5. Hollywood Nights - Stranger In Town (1978)

Also inspired by his tinsel town experience, Hollywood Nights was the second single from Stranger in Town, and may have a biographical component. Seger was born in Michigan and loved recording at Muscle Shoals, but when this album was nearly finished he decided to go to Los Angeles to finish it. There, as something of an outsider, he created a story about a beautiful woman – allegedly Cheryl Tiegs who was then on the cover of Time magazine - who was "born with a face that would let her get her way"; but she breaks his heart. The memorable drum beat was created by David Teegarden, while Billy Payne of Little Feat played organ on this song, which reached Number 12 in the charts.


4. Old Time Rock and Roll - Stranger In Town (1978)

This tune had a rather lukewarm reception when it was first released but Tom Cruise helped catapult it into another league when he sang along to it in the film Risky Business. It is a tribute to the early rock 'n' roll era and was written by Muscle Shoals’ staff George Jackson and Thomas E. Jones, with Seger contributing either a lot or a little to the lyrics, depending on which story you believe. Either way, as a result, he doesn’t own any of the publishing rights to the song, which he describes as "the dumbest thing I ever did."


3. Against the Wind - Against The Wind (1980) 

Despite having achieved huge success in the interim, Glenn Frey touchingly returned to sing backing vocals on Against The Wind, which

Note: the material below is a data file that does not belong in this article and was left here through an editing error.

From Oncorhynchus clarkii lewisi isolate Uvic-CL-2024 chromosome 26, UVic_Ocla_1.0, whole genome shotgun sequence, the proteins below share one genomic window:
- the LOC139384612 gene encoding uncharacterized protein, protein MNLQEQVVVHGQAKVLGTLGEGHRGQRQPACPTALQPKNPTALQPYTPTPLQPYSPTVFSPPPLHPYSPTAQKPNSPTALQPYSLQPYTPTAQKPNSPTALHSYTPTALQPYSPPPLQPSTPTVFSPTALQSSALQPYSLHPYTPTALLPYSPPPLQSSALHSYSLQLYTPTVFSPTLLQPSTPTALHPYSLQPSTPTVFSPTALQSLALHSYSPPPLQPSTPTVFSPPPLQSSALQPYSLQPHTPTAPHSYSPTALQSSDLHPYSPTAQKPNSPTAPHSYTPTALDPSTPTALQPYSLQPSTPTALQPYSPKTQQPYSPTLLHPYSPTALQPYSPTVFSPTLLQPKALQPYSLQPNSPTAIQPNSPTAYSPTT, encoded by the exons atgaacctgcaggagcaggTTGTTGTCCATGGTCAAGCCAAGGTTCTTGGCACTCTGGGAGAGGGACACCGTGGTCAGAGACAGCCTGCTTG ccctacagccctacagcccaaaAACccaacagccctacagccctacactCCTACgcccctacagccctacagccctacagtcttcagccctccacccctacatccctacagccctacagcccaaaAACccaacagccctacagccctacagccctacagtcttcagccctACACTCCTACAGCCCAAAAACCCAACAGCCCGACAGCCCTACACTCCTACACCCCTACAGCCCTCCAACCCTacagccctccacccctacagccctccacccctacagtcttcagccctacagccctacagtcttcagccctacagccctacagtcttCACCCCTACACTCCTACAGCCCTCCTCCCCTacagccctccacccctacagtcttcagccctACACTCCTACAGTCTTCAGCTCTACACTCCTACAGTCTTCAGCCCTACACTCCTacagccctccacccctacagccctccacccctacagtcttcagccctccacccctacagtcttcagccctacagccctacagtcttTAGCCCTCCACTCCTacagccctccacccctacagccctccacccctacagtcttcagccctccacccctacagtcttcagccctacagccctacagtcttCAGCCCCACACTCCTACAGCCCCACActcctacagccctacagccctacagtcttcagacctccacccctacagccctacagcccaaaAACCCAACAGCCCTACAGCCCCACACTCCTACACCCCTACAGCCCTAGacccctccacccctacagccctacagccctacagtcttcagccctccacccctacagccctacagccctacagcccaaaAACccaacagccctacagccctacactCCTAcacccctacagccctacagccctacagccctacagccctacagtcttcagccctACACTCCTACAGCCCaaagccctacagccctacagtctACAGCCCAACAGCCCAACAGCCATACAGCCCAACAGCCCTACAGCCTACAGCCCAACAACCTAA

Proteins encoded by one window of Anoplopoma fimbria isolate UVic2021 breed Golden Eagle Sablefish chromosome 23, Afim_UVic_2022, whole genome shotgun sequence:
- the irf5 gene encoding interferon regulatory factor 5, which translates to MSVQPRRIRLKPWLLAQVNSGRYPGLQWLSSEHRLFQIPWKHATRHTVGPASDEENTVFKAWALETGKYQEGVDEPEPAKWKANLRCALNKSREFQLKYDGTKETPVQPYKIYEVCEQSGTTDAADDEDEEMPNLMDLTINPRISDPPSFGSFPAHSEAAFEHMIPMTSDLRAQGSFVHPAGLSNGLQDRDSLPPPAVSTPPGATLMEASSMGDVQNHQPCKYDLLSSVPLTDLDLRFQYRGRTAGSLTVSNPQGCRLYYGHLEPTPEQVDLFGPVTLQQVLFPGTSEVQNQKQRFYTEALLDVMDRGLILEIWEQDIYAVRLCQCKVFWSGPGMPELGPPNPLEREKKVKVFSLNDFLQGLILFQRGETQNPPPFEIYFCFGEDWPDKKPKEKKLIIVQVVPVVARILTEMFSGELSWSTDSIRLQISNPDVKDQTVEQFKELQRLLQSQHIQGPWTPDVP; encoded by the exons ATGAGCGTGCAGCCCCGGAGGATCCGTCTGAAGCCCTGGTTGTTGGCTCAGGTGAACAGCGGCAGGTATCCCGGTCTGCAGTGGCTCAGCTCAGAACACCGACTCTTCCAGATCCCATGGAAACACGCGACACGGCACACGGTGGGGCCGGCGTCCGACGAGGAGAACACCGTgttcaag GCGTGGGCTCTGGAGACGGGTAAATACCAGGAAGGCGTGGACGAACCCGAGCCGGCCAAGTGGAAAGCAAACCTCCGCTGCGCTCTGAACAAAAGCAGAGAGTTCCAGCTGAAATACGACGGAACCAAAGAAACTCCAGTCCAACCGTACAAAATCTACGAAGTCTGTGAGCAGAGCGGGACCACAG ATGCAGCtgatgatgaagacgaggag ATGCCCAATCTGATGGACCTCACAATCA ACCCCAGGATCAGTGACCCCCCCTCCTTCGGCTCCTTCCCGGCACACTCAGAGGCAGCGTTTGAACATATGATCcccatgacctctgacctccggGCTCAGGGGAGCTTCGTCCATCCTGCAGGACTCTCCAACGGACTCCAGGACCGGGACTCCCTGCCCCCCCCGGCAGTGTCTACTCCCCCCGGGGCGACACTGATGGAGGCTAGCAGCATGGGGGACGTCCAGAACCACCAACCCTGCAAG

reached number five on the Hot 100. In a reflective mood around his 35th birthday Seger recalls sexy dancers and pool hall sharks from his youth as he sings: ''Wish I didn't know now what I didn't know then.." This particular line troubled him, however, as he said himself: "The only thing that bothered me about that phrase was the grammar. I kept asking myself, 'Is that correct grammar?' I liked the line, and everybody I played it for – like Glenn and Don [Henley] – were saying, 'That's the best line in the song,' but I couldn't shake the feeling that it wasn't right. But I slowly came around. You have to understand that songwriters can't punctuate anything they write. I work in such a narrow medium that I tend to second-guess things like that. As a matter of fact, I've seen that line in a few other songs since I came up with it, so I guess it was okay after all."


2. Night Moves - Night Moves (1976)

In some ways reminiscent of Springsteen’s work, this great track contains another nostalgia-driven lyric that harks back to a summer in 1962 when Seger was "workin' on mysteries without any clue," - but the twist in the tale is that the narrator is only dreaming and wakes up in the present. ‘Night moves’ clearly refers to sex in part, but Seger has said it also refers to the parties he used to organise in Michigan where he and his friends would dance in front of their car headlights at night. It took many months for the song to come together, but when it did it represented another step up in fame for
the heartland rocker. As Capitol Records’ promoter Bruce Wendell presciently told him: "You're going to be singing this song for your entire career."


1. Turn the Page - Back in '72 (1973)

This magnificent song about life on the road takes number one spot on this list because of its emotive lyrics and rousing saxophone part, written by Silver Bullet Band saxophonist Alto Reed. Reportedly the song came to Seger when, following a gig, he walked into a petrol station in Dubuque, Iowa, and the locals stared at his long hair. Seger had been on the road for years but was still struggling financially and felt lonely, frustrated and alienated, as he says in the line: "all the same old clichés, 'is that a woman or a man?',” referencing how he felt his rockers’ long hair was disapproved of. The fact that this song has been covered by acts as diverse as Kid Rock, Waylon Jennings and Metallica, and is loved by people from all sorts of background, also speaks to its enduring power and influence.